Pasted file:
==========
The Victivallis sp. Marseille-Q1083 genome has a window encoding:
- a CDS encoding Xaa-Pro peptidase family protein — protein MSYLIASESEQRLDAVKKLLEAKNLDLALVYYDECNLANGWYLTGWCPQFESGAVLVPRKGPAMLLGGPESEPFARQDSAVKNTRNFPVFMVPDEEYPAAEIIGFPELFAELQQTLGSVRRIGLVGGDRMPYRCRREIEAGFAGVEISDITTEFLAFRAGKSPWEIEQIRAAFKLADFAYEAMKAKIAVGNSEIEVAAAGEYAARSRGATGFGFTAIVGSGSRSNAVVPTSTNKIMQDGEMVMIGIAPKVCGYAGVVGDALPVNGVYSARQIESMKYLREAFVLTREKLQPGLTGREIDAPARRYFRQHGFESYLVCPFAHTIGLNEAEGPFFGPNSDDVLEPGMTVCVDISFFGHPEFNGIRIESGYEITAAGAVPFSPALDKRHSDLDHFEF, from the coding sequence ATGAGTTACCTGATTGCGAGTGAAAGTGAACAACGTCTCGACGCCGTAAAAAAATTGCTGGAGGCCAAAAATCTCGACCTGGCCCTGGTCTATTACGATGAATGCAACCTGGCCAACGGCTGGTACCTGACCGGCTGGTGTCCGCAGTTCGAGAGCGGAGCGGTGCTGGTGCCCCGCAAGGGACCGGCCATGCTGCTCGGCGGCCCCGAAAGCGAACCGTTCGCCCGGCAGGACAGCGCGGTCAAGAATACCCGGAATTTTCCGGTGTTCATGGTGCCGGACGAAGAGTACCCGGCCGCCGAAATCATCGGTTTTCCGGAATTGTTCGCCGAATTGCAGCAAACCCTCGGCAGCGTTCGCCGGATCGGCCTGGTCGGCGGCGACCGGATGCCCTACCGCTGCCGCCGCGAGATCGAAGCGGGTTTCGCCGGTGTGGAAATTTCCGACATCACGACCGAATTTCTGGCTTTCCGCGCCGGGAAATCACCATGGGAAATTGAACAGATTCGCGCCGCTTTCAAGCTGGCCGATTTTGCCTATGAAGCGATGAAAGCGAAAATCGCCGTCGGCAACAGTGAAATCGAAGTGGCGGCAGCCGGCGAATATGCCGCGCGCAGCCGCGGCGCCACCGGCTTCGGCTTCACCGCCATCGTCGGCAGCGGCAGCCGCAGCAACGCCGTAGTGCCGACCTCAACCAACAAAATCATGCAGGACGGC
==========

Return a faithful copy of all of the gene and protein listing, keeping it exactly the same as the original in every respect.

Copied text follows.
The Victivallis sp. Marseille-Q1083 genome has a window encoding:
- a CDS encoding Xaa-Pro peptidase family protein — protein MSYLIASESEQRLDAVKKLLEAKNLDLALVYYDECNLANGWYLTGWCPQFESGAVLVPRKGPAMLLGGPESEPFARQDSAVKNTRNFPVFMVPDEEYPAAEIIGFPELFAELQQTLGSVRRIGLVGGDRMPYRCRREIEAGFAGVEISDITTEFLAFRAGKSPWEIEQIRAAFKLADFAYEAMKAKIAVGNSEIEVAAAGEYAARSRGATGFGFTAIVGSGSRSNAVVPTSTNKIMQDGEMVMIGIAPKVCGYAGVVGDALPVNGVYSARQIESMKYLREAFVLTREKLQPGLTGREIDAPARRYFRQHGFESYLVCPFAHTIGLNEAEGPFFGPNSDDVLEPGMTVCVDISFFGHPEFNGIRIESGYEITAAGAVPFSPALDKRHSDLDHFEF, from the coding sequence ATGAGTTACCTGATTGCGAGTGAAAGTGAACAACGTCTCGACGCCGTAAAAAAATTGCTGGAGGCCAAAAATCTCGACCTGGCCCTGGTCTATTACGATGAATGCAACCTGGCCAACGGCTGGTACCTGACCGGCTGGTGTCCGCAGTTCGAGAGCGGAGCGGTGCTGGTGCCCCGCAAGGGACCGGCCATGCTGCTCGGCGGCCCCGAAAGCGAACCGTTCGCCCGGCAGGACAGCGCGGTCAAGAATACCCGGAATTTTCCGGTGTTCATGGTGCCGGACGAAGAGTACCCGGCCGCCGAAATCATCGGTTTTCCGGAATTGTTCGCCGAATTGCAGCAAACCCTCGGCAGCGTTCGCCGGATCGGCCTGGTCGGCGGCGACCGGATGCCCTACCGCTGCCGCCGCGAGATCGAAGCGGGTTTCGCCGGTGTGGAAATTTCCGACATCACGACCGAATTTCTGGCTTTCCGCGCCGGGAAATCACCATGGGAAATTGAACAGATTCGCGCCGCTTTCAAGCTGGCCGATTTTGCCTATGAAGCGATGAAAGCGAAAATCGCCGTCGGCAACAGTGAAATCGAAGTGGCGGCAGCCGGCGAATATGCCGCGCGCAGCCGCGGCGCCACCGGCTTCGGCTTCACCGCCATCGTCGGCAGCGGCAGCCGCAGCAACGCCGTAGTGCCGACCTCAACCAACAAAATCATGCAGGACGGC